The screaming antics of the now defunct Sex Pistols made headlines on both sides of the Atlantic. But forget those punks — a new British trend, pub-rock, is now delivering the most exciting rock heard from the Isles in quite some time.
Pub-rock, named for the taverns in which it was first played, fuses the melodic quality of mid-60s British rock with contemporary lyrics.
The music first gained widespread popularity in 1976 when singer-songwriter Graham Parker took members from two pub bands, Brinsley Schwartz and Ducks Deluxe, and formed the Rumour. Three albums from Parker and the Rumour have pleased critics and fans with rock reminiscent of Van Morrison and Bruce Springsteen.
In early 1977, import albums on a small British label, Stiff Records, found their way onto the turntables of a few FM radio stations across the U.S. Since then, Stiff's two most noteworthy artists, Elvis Costello and Nick Lowe, have been signed to Columbia Records and are gaining a large cult following.
Until last year, Costello operated computers by day and rocked the bars of London by night. His decision to rock full time is our gain. Backed by the Attractions, who play with frightening urgency, the 23-year-old singer-songwriter-guitarist writes songs which capture the essence of romantic betrayal and sexual deprivation.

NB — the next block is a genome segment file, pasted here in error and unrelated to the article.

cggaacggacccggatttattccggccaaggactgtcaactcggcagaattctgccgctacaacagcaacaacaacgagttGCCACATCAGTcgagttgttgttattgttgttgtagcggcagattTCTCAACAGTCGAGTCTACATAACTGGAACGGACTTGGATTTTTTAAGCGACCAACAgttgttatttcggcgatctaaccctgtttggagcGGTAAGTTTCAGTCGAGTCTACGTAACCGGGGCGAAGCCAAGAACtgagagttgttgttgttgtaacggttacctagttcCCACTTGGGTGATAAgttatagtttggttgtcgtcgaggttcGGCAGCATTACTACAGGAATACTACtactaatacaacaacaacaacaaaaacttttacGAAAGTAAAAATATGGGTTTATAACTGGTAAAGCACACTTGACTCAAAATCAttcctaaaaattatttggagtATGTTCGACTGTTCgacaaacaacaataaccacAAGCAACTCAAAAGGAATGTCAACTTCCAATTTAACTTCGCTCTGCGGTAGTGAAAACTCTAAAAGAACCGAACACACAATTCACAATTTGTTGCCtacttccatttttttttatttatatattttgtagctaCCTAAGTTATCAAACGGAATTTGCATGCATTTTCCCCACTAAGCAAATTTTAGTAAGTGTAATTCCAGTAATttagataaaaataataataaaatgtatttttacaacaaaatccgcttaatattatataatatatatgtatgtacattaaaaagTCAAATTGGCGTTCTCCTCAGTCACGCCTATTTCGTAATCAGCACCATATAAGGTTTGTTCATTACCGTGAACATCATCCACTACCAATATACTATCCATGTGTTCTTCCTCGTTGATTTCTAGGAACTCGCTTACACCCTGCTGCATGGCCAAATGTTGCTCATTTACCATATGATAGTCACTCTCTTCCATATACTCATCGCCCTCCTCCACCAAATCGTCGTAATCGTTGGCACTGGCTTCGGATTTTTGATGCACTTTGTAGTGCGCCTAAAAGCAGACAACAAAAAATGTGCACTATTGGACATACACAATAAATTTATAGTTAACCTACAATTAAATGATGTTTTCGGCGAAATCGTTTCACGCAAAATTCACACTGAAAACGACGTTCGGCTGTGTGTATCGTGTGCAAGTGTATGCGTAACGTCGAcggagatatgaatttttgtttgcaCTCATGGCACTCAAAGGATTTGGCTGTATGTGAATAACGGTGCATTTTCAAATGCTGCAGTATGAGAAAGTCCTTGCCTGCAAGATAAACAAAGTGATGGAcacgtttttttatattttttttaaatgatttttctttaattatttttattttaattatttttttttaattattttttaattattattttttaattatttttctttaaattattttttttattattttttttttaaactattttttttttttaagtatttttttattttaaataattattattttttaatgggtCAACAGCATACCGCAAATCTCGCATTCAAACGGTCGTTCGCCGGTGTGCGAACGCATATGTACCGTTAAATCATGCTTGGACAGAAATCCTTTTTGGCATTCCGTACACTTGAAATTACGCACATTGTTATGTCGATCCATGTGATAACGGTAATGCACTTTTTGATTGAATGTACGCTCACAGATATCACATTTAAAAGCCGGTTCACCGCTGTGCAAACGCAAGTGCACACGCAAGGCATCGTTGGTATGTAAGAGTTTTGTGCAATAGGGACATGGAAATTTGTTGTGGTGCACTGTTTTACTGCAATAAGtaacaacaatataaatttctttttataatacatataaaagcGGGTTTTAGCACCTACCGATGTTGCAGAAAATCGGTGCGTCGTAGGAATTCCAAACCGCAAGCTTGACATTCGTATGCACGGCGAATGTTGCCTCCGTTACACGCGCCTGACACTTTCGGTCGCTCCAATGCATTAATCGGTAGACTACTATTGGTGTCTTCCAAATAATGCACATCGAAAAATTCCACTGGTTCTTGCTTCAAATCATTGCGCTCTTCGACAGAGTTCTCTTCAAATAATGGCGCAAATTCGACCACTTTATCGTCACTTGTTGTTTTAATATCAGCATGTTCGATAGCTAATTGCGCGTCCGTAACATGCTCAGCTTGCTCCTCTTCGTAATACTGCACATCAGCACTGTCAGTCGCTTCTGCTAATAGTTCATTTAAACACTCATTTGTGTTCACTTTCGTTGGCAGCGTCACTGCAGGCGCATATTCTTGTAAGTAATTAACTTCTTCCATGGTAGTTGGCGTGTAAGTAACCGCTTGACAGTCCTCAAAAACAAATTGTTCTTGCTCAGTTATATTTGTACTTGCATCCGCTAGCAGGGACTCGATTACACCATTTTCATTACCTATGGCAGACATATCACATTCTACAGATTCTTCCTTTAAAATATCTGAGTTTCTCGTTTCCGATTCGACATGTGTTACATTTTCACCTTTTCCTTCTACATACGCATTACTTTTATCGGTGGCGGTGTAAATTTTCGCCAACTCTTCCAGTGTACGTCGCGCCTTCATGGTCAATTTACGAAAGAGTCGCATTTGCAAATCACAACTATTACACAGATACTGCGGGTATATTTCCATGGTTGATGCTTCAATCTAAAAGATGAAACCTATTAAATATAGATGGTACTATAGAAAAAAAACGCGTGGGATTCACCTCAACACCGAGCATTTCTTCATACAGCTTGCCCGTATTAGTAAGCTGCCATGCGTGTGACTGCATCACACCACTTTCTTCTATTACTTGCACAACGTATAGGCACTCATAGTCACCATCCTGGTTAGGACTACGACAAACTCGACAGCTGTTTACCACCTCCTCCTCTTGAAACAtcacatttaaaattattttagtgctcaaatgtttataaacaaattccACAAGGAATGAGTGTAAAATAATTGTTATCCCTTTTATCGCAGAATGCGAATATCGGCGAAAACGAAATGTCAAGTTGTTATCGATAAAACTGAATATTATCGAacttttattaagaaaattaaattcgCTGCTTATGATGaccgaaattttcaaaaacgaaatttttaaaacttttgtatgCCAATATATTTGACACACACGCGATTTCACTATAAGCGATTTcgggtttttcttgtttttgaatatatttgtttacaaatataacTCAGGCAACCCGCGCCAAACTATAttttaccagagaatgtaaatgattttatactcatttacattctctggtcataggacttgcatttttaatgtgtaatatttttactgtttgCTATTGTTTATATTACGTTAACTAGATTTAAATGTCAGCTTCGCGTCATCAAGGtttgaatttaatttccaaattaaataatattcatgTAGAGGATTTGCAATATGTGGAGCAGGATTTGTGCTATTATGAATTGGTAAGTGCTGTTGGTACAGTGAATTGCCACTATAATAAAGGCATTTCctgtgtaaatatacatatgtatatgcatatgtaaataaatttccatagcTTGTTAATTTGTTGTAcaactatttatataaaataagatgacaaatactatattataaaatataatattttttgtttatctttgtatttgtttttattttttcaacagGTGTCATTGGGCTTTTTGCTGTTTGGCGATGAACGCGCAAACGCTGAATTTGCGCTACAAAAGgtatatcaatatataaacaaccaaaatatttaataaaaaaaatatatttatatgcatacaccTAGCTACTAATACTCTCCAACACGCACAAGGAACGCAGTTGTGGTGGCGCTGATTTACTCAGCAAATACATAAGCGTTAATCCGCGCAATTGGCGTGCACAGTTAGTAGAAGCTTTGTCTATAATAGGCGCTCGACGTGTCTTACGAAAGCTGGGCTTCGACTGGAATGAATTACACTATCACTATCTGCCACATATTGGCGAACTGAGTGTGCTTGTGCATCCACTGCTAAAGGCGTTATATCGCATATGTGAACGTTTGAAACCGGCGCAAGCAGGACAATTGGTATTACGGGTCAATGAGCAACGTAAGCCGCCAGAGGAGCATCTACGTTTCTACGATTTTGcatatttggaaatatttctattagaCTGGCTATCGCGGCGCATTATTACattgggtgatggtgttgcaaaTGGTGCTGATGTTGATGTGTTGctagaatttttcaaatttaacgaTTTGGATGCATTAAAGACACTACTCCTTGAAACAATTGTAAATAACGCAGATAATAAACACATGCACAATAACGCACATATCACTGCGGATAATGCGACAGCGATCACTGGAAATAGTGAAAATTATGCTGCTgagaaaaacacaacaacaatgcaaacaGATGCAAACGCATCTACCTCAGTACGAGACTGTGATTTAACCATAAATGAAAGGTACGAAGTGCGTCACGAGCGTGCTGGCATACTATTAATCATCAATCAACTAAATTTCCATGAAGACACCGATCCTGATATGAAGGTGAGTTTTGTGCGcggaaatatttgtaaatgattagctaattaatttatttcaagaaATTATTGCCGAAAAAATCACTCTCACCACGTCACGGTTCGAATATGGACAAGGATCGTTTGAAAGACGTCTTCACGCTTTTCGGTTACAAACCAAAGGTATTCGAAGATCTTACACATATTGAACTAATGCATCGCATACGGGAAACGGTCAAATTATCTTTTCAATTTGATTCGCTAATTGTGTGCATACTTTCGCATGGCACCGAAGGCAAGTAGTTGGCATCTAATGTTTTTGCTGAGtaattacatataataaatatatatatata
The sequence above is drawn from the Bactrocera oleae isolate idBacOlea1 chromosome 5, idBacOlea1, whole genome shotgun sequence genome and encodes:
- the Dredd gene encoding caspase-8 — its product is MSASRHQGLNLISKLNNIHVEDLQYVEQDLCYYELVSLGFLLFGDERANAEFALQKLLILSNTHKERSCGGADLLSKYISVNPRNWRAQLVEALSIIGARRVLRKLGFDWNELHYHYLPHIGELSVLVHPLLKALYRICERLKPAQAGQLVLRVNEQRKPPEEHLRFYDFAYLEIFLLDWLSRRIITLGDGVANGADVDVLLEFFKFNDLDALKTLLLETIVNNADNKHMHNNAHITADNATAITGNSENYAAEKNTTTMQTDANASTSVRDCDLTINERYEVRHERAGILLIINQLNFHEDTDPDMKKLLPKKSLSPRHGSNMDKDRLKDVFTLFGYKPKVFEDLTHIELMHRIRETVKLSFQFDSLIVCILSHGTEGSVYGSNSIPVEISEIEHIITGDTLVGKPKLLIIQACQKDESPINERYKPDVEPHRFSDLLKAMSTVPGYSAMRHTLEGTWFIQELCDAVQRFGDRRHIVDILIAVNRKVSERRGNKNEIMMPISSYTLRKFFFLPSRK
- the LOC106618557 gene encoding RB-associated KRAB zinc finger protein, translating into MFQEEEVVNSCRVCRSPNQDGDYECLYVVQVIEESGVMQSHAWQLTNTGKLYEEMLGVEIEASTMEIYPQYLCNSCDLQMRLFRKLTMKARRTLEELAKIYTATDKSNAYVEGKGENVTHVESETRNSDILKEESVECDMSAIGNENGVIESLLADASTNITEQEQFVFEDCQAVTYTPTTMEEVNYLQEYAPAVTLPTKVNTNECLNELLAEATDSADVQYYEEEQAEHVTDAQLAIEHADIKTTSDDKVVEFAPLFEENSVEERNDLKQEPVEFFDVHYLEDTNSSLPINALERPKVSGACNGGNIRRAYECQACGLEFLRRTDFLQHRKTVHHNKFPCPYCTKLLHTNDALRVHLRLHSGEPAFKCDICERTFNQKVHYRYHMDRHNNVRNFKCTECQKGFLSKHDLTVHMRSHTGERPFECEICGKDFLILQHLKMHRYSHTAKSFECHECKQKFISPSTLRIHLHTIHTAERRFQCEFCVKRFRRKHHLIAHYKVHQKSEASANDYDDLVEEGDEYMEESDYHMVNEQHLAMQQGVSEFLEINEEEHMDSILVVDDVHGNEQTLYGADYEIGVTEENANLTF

His debut album, My Aim Is True, portrays him as an angry loser used by cold, unfeeling women and an "everyman" lying at the mercy of society and government. Costello's guitar playing matches the intensity of his lyrics.
On his new album, This Year's Model, released this week, Costello does battle with a plastic culture where the artificial and mechanical replaces the honest and emotional. In his search for a meaningful heterosexual relationship, he is continually hampered by modern technology. Pin-up posters, "disco synthesizers," and machinery replace real women, rock and rock and human beings.
Throughout the album, constant reference is made to electronic communication devices telephones, televisions and radios make real feeling impossible by placing distance between communicators. In the opening lines of "No Action," Costello declares, "I'm not a telephone junkie."
When Costello is rejected by the one woman who is, "not just another mouthful of lipstick vogue," he seeks his only consolation, rock and roll. But in "Radio, Radio" there's nothing on the dial but bland "muzak." Technology wins.
Nick Lowe is best known for producing albums for Parker and Costello. In his first album, Pure Pop For Now People, he stakes his claim as the Phil Spector of the Seventies, as lush rock harmonies meet witty lyrics. This Year's Model meets the same high standards as other Lowe productions.